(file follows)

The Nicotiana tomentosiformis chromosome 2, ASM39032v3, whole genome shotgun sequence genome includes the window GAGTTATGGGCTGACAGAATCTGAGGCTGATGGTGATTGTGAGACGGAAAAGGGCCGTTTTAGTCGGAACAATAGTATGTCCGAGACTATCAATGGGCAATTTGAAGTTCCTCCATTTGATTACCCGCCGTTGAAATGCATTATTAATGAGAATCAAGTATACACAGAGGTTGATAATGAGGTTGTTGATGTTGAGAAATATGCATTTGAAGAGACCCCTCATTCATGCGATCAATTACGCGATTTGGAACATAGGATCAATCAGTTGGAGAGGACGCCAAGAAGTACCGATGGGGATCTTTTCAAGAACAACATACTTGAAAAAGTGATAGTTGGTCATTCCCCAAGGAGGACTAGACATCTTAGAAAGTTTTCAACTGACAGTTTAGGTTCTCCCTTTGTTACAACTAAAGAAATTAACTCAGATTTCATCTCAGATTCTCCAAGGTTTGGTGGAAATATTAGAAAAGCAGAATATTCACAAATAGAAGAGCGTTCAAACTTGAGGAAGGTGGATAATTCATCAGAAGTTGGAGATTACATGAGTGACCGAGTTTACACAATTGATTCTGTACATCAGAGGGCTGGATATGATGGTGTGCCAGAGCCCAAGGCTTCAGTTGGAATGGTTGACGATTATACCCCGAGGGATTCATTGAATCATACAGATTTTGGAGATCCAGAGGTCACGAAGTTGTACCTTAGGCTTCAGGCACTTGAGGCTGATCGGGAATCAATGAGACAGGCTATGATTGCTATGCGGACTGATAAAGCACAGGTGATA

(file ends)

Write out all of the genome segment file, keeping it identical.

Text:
The Nicotiana tomentosiformis chromosome 2, ASM39032v3, whole genome shotgun sequence genome includes the window GAGTTATGGGCTGACAGAATCTGAGGCTGATGGTGATTGTGAGACGGAAAAGGGCCGTTTTAGTCGGAACAATAGTATGTCCGAGACTATCAATGGGCAATTTGAAGTTCCTCCATTTGATTACCCGCCGTTGAAATGCATTATTAATGAGAATCAAGTATACACAGAGGTTGATAATGAGGTTGTTGATGTTGAGAAATATGCATTTGAAGAGACCCCTCATTCATGCGATCAATTACGCGATTTGGAACATAGGATCAATCAGTTGGAGAGGACGCCAAGAAGTACCGATGGGGATCTTTTCAAGAACAACATACTTGAAAAAGTGATAGTTGGTCATTCCCCAAGGAGGACTAGACATCTTAGAAAGTTTTCAACTGACAGTTTAGGTTCTCCCTTTGTTACAACTAAAGAAATTAACTCAGATTTCATCTCAGATTCTCCAAGGTTTGGTGGAAATATTAGAAAAGCAGAATATTCACAAATAGAAGAGCGTTCAAACTTGAGGAAGGTGGATAATTCATCAGAAGTTGGAGATTACATGAGTGACCGAGTTTACACAATTGATTCTGTACATCAGAGGGCTGGATATGATGGTGTGCCAGAGCCCAAGGCTTCAGTTGGAATGGTTGACGATTATACCCCGAGGGATTCATTGAATCATACAGATTTTGGAGATCCAGAGGTCACGAAGTTGTACCTTAGGCTTCAGGCACTTGAGGCTGATCGGGAATCAATGAGACAGGCTATGATTGCTATGCGGACTGATAAAGCACAGGTGATA